Piece description from the artist
An abstract realist style floral landscape painting, depicting violets and perennial sunflowers – I call them daisies – on a dappled bit of grassy hill. I like to stroll through the neighborhoods surrounding Boston – Somerville, Arlington, Cambridge, Medford and admire the little microgardens in so many peoples’ front yards. Often these have an abundanc of small brightly colored flowers – reds, blues and violets with a mound of daisy-like tall flowers in the background or topping a fence. To me, these little scenes are the look of warm weather in urban New England.
This was painted using dilute washes of oil on unprimed cotton canvas to create a loose watercolor effect. Alkyd impasto medium was used to paint in details that lay on the canvas like appliques. The final layer of details was sculpted onto the canvas using a palette knife. This gives the effect of glossy foreground flowers in relief against a fading background and adds to the visual energy of the piece.
Dr. Regina Valluzzi has an extensive scientific background in nanotechnology and biophysics. She has been a scientist in the chemical industry, a green chemistry researcher, a research professor at the engineering school at Tufts, a start-up founder engaged in technology commercialization, and a start-up and commercialization consultant.
Even during periods of intense activity as a scientist, Dr. Valluzzi has always held a strong interest in the visual arts and in visual information. While she majored in Materials Science at MIT, she also obtained a second degree in music and a minor in visual studies. Visual arts have managed to permeate her technical work; during her Ph.D in Polymer Science and Engineering at UMass Amherst, she completed a thesis that required advanced electron microscopy, image analysis, and theoretical data modeling. These experiences provided the visual insight and information that now influences much of her artwork.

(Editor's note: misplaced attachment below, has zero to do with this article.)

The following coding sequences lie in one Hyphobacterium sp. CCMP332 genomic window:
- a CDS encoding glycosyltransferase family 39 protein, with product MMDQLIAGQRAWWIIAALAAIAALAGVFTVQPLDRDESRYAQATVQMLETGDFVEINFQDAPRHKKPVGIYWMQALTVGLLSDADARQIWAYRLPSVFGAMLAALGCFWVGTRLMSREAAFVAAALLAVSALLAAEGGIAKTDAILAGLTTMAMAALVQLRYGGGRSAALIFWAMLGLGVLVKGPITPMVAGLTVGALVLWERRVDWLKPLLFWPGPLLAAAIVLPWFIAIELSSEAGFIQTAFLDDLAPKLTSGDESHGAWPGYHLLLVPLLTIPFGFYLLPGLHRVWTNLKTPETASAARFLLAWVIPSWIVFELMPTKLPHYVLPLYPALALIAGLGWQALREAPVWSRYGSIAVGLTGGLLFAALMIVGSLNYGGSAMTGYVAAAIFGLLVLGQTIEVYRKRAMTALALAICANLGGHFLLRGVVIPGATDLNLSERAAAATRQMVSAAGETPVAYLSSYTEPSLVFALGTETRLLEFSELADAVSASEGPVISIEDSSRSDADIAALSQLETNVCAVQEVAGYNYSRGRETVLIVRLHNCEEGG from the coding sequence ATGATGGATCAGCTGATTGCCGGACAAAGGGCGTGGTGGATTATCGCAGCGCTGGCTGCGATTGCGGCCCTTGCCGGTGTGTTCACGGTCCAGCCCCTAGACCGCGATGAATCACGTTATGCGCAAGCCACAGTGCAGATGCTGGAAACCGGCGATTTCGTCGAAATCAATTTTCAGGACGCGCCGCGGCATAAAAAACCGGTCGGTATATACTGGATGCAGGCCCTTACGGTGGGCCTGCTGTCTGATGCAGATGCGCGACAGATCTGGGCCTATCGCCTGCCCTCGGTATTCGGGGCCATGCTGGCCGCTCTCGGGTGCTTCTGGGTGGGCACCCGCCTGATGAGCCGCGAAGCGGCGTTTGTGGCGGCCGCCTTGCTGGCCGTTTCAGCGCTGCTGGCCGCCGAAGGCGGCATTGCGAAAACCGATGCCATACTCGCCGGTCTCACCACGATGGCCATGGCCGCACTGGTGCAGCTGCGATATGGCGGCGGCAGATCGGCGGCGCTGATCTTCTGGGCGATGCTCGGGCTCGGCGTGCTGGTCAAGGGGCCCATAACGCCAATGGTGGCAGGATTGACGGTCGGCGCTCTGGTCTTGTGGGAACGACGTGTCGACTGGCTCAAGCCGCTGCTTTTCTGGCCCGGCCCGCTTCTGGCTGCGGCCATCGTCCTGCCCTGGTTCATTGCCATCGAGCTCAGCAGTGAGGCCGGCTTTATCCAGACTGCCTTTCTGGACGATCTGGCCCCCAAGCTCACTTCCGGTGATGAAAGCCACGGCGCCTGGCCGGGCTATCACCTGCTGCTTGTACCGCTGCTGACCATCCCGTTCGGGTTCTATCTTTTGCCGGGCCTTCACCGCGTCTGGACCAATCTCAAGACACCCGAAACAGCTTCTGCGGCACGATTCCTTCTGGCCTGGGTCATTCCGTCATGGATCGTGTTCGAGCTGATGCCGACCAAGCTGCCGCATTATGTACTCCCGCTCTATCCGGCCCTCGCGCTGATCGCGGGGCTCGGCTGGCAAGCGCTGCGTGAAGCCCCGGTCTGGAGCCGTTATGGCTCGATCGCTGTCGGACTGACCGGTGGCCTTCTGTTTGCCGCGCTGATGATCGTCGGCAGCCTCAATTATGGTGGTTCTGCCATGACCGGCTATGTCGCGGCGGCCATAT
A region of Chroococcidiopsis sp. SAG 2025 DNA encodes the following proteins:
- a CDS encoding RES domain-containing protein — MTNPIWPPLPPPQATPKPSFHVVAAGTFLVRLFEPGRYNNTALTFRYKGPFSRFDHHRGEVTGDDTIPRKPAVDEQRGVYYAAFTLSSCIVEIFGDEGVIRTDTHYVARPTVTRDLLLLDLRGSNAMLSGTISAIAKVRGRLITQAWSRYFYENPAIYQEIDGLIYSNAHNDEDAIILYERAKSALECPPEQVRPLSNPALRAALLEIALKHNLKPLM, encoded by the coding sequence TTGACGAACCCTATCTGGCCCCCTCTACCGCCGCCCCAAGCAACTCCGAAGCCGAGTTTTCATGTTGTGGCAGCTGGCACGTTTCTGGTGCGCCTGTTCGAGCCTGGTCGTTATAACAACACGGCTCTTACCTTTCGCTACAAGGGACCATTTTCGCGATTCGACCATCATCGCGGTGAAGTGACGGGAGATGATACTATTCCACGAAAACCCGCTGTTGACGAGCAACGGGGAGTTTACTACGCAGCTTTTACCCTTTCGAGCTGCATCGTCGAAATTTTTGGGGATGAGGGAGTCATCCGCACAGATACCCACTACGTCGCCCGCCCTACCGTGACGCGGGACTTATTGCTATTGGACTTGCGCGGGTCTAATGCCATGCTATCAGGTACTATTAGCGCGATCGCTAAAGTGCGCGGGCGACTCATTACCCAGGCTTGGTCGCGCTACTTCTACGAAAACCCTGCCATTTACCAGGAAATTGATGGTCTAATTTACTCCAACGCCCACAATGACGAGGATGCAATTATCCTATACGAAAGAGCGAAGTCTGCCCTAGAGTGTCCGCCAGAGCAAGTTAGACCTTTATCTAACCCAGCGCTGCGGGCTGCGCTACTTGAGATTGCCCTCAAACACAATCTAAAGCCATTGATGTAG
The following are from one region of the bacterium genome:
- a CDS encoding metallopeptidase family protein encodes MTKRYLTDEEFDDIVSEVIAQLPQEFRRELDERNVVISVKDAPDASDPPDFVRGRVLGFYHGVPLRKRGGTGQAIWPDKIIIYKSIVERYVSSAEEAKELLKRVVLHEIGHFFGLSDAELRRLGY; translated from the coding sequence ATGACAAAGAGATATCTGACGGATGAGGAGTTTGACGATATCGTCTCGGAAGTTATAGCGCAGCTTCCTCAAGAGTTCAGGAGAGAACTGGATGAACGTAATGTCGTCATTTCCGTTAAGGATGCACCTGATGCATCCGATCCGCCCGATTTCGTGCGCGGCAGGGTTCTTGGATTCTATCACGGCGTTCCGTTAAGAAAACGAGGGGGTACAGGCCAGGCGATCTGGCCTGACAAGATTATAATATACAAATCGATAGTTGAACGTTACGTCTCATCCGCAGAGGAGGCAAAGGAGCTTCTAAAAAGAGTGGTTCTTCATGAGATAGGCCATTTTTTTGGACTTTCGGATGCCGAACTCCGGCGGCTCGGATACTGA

Dr. Valluzzi’s work has been included in private collections across the US, UK, Germany, Canada, Japan, Netherlands, Switzerland, Bulgaria, Dubai and Malta, and in the corporate collection of "Seyfarth Shaw" Boston law offices around Boston. She has a selection of pieces on loan to the MIT Materials Science and Engineering Department as indoor public art. Her accomplishments include having published thirty articles in peer-reviewed scientific journals, having made several scientific patents, having been a subject matter expert for an encyclopedia chapter, and having been invited to speak at science talks across the US, Europe, and Japan.
Her newsletter is a good source of ongoing information: http://eepurl.com/daiLQ